Commonly used denture cleansers are Chlorhexidine, Sodium hypochlorite4, Sodium perborate, Cetylpyridinium chloride5, 5% and 10% white vinegar.6 Sodium hypochlorite causes oxidation of metal and causing spot corrosion so it should not be used with cast partial denture or cast complete denture.7 The highest Candida biofilm growth was shown to occur on polyamide resin when compared with Polymethylmethacrylate resin.

Pasricha N9 conducted study about awareness and knowledge of denture cleaners in dental professionals and observed highest number of respondents (55.5%) used tablet form of denture cleanser. While 47.5% reported that they had little knowledge about adverse effects of denture cleansers. A significant percentage (36 %) reported that no knowledge is imparted about denture cleansers in their curriculum which shows lack of awareness about denture cleaners in dental professionals. So the aim of the study was to increase awareness among dental professional about denture cleansers, assess the efficacy of different denture cleaners and compare current study with international studies. Local published studies about denture cleansers are rare.

METHODOLOGY

This randomized control trial study with sample size of eighty was conducted at Prosthodontic Department de,Montmorency College of Dentistry, Lahore and Microbiology Department, PGMI, Lahore. Patients who were regularly wearing their dentures without any occlusal disharmony for more than six months were included. The patient's age ranged from 40-65 years. Subjects using denture cleansers or antiseptic mouth washes, history of radiotherapy, and history of medication known to predispose to oral candidiasis (i.e. antibiotics, steroids, cytotoxic drugs, immunosuppressive drugs) were excluded. Selected subjects were randomized into four equal groups namely A, B, C and D (each group of 20 subjects). Information about each subject's denture age, method of denture cleansing, and denture wearing habit was recorded.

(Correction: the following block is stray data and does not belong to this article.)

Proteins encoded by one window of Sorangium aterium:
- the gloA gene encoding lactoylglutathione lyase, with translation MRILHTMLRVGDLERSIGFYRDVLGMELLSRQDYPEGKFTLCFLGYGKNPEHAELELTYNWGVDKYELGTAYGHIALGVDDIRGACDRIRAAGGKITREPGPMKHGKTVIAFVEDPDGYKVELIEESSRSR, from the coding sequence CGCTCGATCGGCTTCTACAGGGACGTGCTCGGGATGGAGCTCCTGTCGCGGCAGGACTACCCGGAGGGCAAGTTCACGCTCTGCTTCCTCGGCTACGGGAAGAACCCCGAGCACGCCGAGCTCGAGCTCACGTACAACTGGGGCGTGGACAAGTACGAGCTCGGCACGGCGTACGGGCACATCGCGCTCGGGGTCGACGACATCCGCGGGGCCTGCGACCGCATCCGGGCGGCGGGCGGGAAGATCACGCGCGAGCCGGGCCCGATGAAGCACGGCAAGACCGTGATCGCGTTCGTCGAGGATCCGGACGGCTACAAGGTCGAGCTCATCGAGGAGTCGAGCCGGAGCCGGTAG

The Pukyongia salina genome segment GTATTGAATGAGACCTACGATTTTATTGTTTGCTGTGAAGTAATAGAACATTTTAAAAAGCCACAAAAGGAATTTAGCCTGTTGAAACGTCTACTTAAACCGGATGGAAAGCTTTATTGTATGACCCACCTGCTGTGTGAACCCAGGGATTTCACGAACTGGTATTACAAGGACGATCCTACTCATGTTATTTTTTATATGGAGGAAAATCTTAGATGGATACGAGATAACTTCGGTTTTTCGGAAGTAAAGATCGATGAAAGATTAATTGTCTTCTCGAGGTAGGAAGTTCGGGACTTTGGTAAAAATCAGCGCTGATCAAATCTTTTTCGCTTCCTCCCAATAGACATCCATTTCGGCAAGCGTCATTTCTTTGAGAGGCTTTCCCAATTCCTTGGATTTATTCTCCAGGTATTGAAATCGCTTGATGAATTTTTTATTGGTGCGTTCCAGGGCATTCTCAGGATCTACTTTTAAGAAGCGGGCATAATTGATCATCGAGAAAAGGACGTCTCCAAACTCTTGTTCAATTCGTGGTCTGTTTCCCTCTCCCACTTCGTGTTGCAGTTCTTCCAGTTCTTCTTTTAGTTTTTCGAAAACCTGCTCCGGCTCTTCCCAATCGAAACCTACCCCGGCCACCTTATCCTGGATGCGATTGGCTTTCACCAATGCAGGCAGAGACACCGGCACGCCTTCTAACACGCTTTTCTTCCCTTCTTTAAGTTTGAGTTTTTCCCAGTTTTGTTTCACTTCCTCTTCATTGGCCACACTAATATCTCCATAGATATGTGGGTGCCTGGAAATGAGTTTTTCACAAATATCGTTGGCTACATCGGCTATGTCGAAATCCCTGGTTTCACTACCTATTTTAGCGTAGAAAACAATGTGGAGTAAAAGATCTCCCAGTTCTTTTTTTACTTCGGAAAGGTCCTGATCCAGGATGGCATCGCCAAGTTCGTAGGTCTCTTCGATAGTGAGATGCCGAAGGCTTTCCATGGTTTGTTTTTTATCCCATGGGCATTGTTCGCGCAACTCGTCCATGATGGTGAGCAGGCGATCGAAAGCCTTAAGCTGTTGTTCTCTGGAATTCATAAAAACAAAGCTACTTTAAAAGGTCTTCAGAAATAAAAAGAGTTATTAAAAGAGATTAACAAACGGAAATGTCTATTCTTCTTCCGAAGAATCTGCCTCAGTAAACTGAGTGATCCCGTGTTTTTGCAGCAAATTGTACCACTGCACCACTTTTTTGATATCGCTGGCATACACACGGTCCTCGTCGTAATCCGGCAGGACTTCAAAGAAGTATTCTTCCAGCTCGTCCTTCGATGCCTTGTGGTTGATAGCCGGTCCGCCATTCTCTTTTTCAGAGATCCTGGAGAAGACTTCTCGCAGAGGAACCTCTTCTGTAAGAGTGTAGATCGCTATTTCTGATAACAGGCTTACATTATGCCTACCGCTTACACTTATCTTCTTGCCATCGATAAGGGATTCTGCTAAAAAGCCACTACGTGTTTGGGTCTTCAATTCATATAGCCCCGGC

Group A, B, C, and D dentures were used to determine the effect of Sno Wite" (4% sodium hypochlorite), Klinzar" (effervescent tablet of sodium metaborate), Lacer Chlorhexidine" (0.12% Chlorhexidine), and plain water (control) respectively on Candida. Fitting surface of upper complete denture was divided into five zones as follows.

1) Incline area between midline of denture and depth of alveolar sulcus from canine region anteriorly to post-dam area posteriorly on right side.